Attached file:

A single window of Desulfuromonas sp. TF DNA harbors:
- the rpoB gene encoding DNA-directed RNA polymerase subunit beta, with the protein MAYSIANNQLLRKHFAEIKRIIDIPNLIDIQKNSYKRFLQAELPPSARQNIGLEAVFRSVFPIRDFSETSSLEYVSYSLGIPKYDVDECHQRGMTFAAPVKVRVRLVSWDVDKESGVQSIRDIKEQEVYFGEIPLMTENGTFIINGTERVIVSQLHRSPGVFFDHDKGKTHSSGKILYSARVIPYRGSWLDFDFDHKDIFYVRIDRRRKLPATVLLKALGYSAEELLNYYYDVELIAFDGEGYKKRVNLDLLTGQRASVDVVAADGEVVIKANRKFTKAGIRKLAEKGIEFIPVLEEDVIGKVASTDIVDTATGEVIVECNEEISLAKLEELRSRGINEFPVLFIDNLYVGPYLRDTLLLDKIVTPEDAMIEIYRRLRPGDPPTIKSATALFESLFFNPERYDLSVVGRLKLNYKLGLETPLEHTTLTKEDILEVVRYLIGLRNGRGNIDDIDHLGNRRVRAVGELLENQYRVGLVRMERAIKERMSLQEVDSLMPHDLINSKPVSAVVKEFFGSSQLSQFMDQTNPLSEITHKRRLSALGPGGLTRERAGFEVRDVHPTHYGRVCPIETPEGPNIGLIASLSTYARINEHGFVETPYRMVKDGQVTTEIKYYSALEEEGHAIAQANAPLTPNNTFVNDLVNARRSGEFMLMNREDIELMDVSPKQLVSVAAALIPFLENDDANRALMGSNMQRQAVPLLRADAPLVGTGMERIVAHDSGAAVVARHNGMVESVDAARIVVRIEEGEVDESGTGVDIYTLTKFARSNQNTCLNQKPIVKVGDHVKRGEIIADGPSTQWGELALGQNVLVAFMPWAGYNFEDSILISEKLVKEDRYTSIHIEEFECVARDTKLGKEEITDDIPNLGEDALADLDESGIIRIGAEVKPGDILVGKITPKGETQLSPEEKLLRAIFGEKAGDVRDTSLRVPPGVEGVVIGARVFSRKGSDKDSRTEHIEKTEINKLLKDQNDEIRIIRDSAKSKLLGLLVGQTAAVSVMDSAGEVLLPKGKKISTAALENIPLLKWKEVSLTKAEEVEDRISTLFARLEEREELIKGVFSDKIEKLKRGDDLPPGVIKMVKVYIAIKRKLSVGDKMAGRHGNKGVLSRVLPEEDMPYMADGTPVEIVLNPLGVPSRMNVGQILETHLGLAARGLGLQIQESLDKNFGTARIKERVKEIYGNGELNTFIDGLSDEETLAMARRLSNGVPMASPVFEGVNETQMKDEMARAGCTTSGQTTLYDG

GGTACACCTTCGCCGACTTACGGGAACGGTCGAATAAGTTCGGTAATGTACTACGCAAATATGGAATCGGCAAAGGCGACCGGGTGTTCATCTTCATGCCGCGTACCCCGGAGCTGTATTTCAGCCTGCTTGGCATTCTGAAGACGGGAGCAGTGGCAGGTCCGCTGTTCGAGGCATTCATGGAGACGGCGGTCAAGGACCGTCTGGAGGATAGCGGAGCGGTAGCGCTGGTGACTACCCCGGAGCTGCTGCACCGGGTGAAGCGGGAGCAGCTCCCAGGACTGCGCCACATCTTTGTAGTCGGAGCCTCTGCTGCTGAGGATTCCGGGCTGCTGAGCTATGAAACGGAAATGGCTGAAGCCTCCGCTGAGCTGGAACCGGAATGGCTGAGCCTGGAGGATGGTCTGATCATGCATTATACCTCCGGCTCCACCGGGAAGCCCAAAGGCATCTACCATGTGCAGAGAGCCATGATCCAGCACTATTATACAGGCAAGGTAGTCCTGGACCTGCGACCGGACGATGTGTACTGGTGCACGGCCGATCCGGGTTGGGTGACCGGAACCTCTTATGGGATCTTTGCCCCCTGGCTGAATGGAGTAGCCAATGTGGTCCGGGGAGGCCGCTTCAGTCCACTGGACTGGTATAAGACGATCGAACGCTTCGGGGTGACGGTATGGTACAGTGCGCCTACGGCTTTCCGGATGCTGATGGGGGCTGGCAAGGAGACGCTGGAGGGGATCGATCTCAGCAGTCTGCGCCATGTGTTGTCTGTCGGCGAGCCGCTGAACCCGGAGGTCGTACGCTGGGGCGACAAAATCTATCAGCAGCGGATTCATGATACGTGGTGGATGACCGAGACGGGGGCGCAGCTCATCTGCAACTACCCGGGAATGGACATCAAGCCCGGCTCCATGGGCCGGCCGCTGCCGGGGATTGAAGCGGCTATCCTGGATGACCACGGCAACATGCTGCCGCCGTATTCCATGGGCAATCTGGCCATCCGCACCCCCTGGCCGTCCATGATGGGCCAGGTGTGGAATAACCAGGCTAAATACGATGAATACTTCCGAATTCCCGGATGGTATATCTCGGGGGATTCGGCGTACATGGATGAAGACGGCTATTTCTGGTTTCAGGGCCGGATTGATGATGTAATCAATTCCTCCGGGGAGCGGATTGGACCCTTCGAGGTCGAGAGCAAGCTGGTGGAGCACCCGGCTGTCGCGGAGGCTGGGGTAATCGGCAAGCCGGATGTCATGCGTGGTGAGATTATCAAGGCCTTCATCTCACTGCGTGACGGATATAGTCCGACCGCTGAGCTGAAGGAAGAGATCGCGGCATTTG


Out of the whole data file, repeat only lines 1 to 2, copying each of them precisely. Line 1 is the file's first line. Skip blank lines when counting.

A single window of Desulfuromonas sp. TF DNA harbors:
- the rpoB gene encoding DNA-directed RNA polymerase subunit beta, with the protein MAYSIANNQLLRKHFAEIKRIIDIPNLIDIQKNSYKRFLQAELPPSARQNIGLEAVFRSVFPIRDFSETSSLEYVSYSLGIPKYDVDECHQRGMTFAAPVKVRVRLVSWDVDKESGVQSIRDIKEQEVYFGEIPLMTENGTFIINGTERVIVSQLHRSPGVFFDHDKGKTHSSGKILYSARVIPYRGSWLDFDFDHKDIFYVRIDRRRKLPATVLLKALGYSAEELLNYYYDVELIAFDGEGYKKRVNLDLLTGQRASVDVVAADGEVVIKANRKFTKAGIRKLAEKGIEFIPVLEEDVIGKVASTDIVDTATGEVIVECNEEISLAKLEELRSRGINEFPVLFIDNLYVGPYLRDTLLLDKIVTPEDAMIEIYRRLRPGDPPTIKSATALFESLFFNPERYDLSVVGRLKLNYKLGLETPLEHTTLTKEDILEVVRYLIGLRNGRGNIDDIDHLGNRRVRAVGELLENQYRVGLVRMERAIKERMSLQEVDSLMPHDLINSKPVSAVVKEFFGSSQLSQFMDQTNPLSEITHKRRLSALGPGGLTRERAGFEVRDVHPTHYGRVCPIETPEGPNIGLIASLSTYARINEHGFVETPYRMVKDGQVTTEIKYYSALEEEGHAIAQANAPLTPNNTFVNDLVNARRSGEFMLMNREDIELMDVSPKQLVSVAAALIPFLENDDANRALMGSNMQRQAVPLLRADAPLVGTGMERIVAHDSGAAVVARHNGMVESVDAARIVVRIEEGEVDESGTGVDIYTLTKFARSNQNTCLNQKPIVKVGDHVKRGEIIADGPSTQWGELALGQNVLVAFMPWAGYNFEDSILISEKLVKEDRYTSIHIEEFECVARDTKLGKEEITDDIPNLGEDALADLDESGIIRIGAEVKPGDILVGKITPKGETQLSPEEKLLRAIFGEKAGDVRDTSLRVPPGVEGVVIGARVFSRKGSDKDSRTEHIEKTEINKLLKDQNDEIRIIRDSAKSKLLGLLVGQTAAVSVMDSAGEVLLPKGKKISTAALENIPLLKWKEVSLTKAEEVEDRISTLFARLEEREELIKGVFSDKIEKLKRGDDLPPGVIKMVKVYIAIKRKLSVGDKMAGRHGNKGVLSRVLPEEDMPYMADGTPVEIVLNPLGVPSRMNVGQILETHLGLAARGLGLQIQESLDKNFGTARIKERVKEIYGNGELNTFIDGLSDEETLAMARRLSNGVPMASPVFEGVNETQMKDEMARAGCTTSGQTTLYDG